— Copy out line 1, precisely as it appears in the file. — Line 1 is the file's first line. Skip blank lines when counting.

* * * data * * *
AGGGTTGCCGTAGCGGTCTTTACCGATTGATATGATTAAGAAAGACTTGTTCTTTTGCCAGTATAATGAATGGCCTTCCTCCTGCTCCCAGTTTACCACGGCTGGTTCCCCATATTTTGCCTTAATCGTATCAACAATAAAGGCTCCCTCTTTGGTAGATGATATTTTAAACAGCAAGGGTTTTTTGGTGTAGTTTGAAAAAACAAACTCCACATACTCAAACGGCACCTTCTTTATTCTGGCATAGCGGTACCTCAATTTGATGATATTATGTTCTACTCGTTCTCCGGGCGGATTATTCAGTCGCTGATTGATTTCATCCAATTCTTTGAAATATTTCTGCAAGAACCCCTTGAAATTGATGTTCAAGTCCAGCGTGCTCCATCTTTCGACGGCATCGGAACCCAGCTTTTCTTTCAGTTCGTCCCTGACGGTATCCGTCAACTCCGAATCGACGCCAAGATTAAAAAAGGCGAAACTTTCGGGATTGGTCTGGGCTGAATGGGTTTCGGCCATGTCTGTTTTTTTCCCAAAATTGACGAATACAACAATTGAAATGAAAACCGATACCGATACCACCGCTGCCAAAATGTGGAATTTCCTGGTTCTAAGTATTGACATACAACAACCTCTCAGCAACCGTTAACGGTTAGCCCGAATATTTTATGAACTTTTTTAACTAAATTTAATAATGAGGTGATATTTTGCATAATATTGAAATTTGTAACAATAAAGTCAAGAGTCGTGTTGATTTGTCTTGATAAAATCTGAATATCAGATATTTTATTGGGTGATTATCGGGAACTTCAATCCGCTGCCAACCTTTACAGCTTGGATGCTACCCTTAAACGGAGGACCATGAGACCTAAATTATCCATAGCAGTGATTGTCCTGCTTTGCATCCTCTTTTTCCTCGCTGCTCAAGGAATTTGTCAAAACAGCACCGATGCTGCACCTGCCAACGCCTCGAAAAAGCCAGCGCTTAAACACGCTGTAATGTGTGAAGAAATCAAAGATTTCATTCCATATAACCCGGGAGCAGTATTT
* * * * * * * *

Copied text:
AGGGTTGCCGTAGCGGTCTTTACCGATTGATATGATTAAGAAAGACTTGTTCTTTTGCCAGTATAATGAATGGCCTTCCTCCTGCTCCCAGTTTACCACGGCTGGTTCCCCATATTTTGCCTTAATCGTATCAACAATAAAGGCTCCCTCTTTGGTAGATGATATTTTAAACAGCAAGGGTTTTTTGGTGTAGTTTGAAAAAACAAACTCCACATACTCAAACGGCACCTTCTTTATTCTGGCATAGCGGTACCTCAATTTGATGATATTATGTTCTACTCGTTCTCCGGGCGGATTATTCAGTCGCTGATTGATTTCATCCAATTCTTTGAAATATTTCTGCAAGAACCCCTTGAAATTGATGTTCAAGTCCAGCGTGCTCCATCTTTCGACGGCATCGGAACCCAGCTTTTCTTTCAGTTCGTCCCTGACGGTATCCGTCAACTCCGAATCGACGCCAAGATTAAAAAAGGCGAAACTTTCGGGATTGGTCTGGGCTGAATGGGTTTCGGCCATGTCTGTTTTTTTCCCAAAATTGACGAATACAACAATTGAAATGAAAACCGATACCGATACCACCGCTGCCAAAATGTGGAATTTCCTGGTTCTAAGTATTGACATACAACAACCTCTCAGCAACCGTTAACGGTTAGCCCGAATATTTTATGAACTTTTTTAACTAAATTTAATAATGAGGTGATATTTTGCATAATATTGAAATTTGTAACAATAAAGTCAAGAGTCGTGTTGATTTGTCTTGATAAAATCTGAATATCAGATATTTTATTGGGTGATTATCGGGAACTTCAATCCGCTGCCAACCTTTACAGCTTGGATGCTACCCTTAAACGGAGGACCATGAGACCTAAATTATCCATAGCAGTGATTGTCCTGCTTTGCATCCTCTTTTTCCTCGCTGCTCAAGGAATTTGTCAAAACAGCACCGATGCTGCACCTGCCAACGCCTCGAAAAAGCCAGCGCTTAAACACGCTGTAATGTGTGAAGAAATCAAAGATTTCATTCCATATAACCCGGGAGCAGTATTT